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5 ways to deal with employees who resist change

ET lists out ways organisations can deal with employees who resist change.

, ET Bureau|
Updated: Jan 08, 2019, 12.09 PM IST
Employees often resist change, not realising that adapting to change is the key to staying relevant in today’s workplace.
In an ever-changing business environment, it is as important for employees to adapt as it is for the organisations. However, employees often resist change, not realising that adapting to change is the key to staying relevant in today’s workplace. Often employees oppose changes due to lack of communication on the part of the organisation or general apathy. It is here that the organisation needs to make the transition smooth for employees. Prachi Verma Dadhwal lists out ways organisations can deal with employees who resist change.

1. Reason out: Any change within an organisation can harbour fear among employees. It is for this reason that organisations must highlight the importance of the need to bring about the change. “People resist change because they don't understand why they or the company will have to change,” said Srinath Ravichandran, cofounder of AgniKul, a startup incubated at IIT-Madras that is developing launch vehicles for unmanned missions. “We need to highlight why exactly the change is needed. We highlight the incentive for changing,” he said.

2. Constant communication: “Use efficient channels to communicate at the right time,” said Vipul Singh, VP & head of HR CSR & communications at ADP Pvt Ltd. There should be a constant contact with employees all throughout the change cycle. “Gently, tell employees that change will happen gradually and for sure, will give them the time to adapt,” Singh said.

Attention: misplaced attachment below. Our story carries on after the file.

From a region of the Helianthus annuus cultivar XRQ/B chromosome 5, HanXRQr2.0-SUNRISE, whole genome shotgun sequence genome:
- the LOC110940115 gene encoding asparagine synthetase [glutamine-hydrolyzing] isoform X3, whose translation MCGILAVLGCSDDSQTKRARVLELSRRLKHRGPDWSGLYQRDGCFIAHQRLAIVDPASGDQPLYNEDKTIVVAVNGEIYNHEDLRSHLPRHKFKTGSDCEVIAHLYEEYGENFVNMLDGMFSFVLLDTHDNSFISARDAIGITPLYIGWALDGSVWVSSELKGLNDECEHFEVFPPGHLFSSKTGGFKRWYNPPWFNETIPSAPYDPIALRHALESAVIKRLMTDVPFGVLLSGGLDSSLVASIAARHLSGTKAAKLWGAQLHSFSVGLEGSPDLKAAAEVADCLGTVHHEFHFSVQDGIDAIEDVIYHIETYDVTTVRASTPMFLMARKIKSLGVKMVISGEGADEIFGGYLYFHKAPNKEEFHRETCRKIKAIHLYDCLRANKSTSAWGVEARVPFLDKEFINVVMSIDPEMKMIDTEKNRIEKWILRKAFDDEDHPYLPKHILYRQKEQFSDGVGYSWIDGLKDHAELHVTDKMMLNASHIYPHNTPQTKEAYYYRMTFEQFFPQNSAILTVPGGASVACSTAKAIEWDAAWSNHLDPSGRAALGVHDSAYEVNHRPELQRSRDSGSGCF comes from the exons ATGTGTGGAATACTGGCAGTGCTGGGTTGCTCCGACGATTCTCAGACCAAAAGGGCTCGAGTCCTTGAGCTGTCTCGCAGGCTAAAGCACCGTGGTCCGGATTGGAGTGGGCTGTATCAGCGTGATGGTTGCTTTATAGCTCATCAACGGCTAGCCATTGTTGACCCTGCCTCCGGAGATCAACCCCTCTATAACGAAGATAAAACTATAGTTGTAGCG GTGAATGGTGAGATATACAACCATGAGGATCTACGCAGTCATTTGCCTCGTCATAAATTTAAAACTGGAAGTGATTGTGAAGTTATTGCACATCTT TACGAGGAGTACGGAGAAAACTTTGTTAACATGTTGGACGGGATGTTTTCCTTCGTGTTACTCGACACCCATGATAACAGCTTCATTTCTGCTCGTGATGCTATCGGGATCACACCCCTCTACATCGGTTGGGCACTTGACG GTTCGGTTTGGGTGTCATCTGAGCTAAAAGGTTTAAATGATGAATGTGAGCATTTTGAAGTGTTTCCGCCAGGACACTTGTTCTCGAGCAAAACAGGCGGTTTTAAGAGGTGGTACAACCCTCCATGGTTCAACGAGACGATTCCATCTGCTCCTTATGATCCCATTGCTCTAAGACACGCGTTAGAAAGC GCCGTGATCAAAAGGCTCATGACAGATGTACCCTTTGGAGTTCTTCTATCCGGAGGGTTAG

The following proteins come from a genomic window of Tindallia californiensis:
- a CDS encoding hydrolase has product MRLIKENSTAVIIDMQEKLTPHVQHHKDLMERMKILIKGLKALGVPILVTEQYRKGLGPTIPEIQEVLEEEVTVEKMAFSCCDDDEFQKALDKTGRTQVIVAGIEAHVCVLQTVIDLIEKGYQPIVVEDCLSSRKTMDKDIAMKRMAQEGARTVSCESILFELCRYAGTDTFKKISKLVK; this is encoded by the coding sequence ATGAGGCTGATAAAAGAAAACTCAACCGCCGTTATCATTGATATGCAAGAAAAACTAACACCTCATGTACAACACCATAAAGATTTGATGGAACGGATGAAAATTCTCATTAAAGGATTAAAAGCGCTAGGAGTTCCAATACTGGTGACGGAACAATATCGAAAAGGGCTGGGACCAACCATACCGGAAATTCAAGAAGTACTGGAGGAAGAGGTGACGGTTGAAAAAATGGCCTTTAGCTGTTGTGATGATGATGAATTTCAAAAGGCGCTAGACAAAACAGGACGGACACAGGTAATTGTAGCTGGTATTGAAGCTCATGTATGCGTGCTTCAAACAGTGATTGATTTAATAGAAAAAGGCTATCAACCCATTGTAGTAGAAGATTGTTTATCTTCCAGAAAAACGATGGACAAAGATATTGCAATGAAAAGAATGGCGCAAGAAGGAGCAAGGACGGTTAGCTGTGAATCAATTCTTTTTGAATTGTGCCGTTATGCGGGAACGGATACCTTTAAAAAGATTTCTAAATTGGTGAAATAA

3. Be available: Try to maintain an ‘open door’ culture so that employees can share their apprehensions if any. “Employees should be able to talk to their manager at any time and also approach the senior leadership if required,” said Yogendra Agnihotri, director of human resources, South Asia, at the Radisson Hotel Group. “Employees should feel free to approach anyone, no matter what the issue is,” he said. “When employees see that the employer genuinely cares, they will want to become a part of the change,” said Singh of ADP.

4. Set role models: Some employees may support the change and such employees should be identified first. “Find employees who are eager for improvement as their enthusiasm would rub off onto other colleagues and, in time for change, most of the employees will be ready,” said Singh. Give employee examples from the past or relevant fields to make them understand that adapting to change is a key parameter that differentiates startups that survive from those that don't, said Ravichandran.

5. Encourage employees: Push for team spirit. Try to bring together the employees. "Talent wins games, but teamwork and intelligence win championships. A team is more productive when they understand each other at a personal level,” said Agnihotri. Also, support suggestions from employees. “Incentivise employees’ suggestions wherever possible. The feeling of being valued at work will influence employees to come up with great suggestions and add value,” said Singh.

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